The next stage will require a lot of technicians, he said, especially in the medical field and areas like laboratories, radiology, optics, prosthetics and medical devices. “We have 550,000 high school graduates. The local market cannot absorb this number, but they must be educated well and allowed to work abroad. They will subsequently provide hard currency and support the national economy.”
Not Enough Faculty Members
El-Ghor also talked about the shortage of faculty members that private universities face.
“Each university has a specific percentage of faculty members, which is about 3 percent of the total number of students in practical faculties, and 2 percent in theoretical faculties. About 70 to 80 percent of colleges meet these requirements. The rest are trying to get there.”
He said the Ministry of Higher Education and Scientific Research had decided not to link the numbers of students to faculty members in university admissions. In next year’s admissions, students would be admitted according to the availability of faculty members rather than the ratio of faculty members to the number of students.
To confront this challenge, El-Ghor wants to appoint Ph.D. holders from outside the university, especially those in their 40s. He said public universities had large numbers of faculty members but it was difficult to recruit them to private universities because many preferred the mandate system that allows them to work in more than one college at a time.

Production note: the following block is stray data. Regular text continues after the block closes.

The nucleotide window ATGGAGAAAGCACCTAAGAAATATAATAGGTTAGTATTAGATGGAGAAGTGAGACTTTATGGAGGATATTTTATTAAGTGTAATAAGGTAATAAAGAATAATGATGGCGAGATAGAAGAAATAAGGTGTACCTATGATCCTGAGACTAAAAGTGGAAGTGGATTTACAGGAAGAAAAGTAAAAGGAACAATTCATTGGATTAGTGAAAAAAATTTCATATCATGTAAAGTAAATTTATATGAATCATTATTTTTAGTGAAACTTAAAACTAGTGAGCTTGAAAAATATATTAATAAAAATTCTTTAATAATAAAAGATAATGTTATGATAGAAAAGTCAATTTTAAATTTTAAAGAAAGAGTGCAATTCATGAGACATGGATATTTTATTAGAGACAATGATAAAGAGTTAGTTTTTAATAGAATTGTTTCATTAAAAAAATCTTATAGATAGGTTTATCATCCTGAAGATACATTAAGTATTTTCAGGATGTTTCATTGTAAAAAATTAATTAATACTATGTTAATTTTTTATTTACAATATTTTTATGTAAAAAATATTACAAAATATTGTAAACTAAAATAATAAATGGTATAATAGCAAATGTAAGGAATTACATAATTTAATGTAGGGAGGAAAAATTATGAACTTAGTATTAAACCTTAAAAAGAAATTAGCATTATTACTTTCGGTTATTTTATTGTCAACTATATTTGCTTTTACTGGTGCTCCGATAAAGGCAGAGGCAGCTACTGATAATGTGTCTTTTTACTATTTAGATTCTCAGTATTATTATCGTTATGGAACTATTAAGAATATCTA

“Ph.D. holders can be appointed as educators, and they will be educationally qualified as faculty members,” he said. “This will help solve the crisis of Ph.D. holders looking for a job, and the shortage of faculty members in private universities. It is a proposal that can be implemented if approved by the Ministry of Higher Education. This solution does not include holders of professional doctorates.”
The Future of Theoretical Colleges
This academic year, the Egyptian Ministry of Higher Education admitted 47,000 students in private universities, compared to 42,000 last year. The increase is because of four new universities have opened, he said.
“We have 550,000 high school graduates. The local market cannot absorb this number but they must be educated well and allowed to work abroad. They will subsequently provide hard currency and support the national economy.”Mohamed Helmy El-Ghar
El-Ghor said theoretical colleges in private universities have low enrollment rates, while their counterparts in public universities accommodate tens of thousands of students. “Private universities rely on a group of health-related colleges, which represent the main source of income, while theoretical colleges are just complementary,” he said.
El-Ghor said officials had overcome this difficulty by stopping g approvals for theoretical colleges.
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He said that Sherif Ismail, an assistant to Egyptian President Abdel Fattah El-Sisi for national and strategic projects, is heading a committee that examines applications for new universities or colleges. The committee determines the need for as college, as well as its geographical scope.
For example, “If a university submitted a request for a law school, the committee would request that the study should be in English and French and that graduates should be specialists in international contracts,” he explained.
El-Ghor also praised the curricula of medical faculties at Egypt’s private universities and how they keep pace with developments.
“We have no problem with the scientific credibility of our medical schools,” he said. “Our problem is the lack of a policy to stop our graduates going abroad. There are financial and legal problems facing the medical professions in Egypt. Our doctors are very welcome in England, especially after its exit from the European Union. Germany is also open to Egyptian doctors.”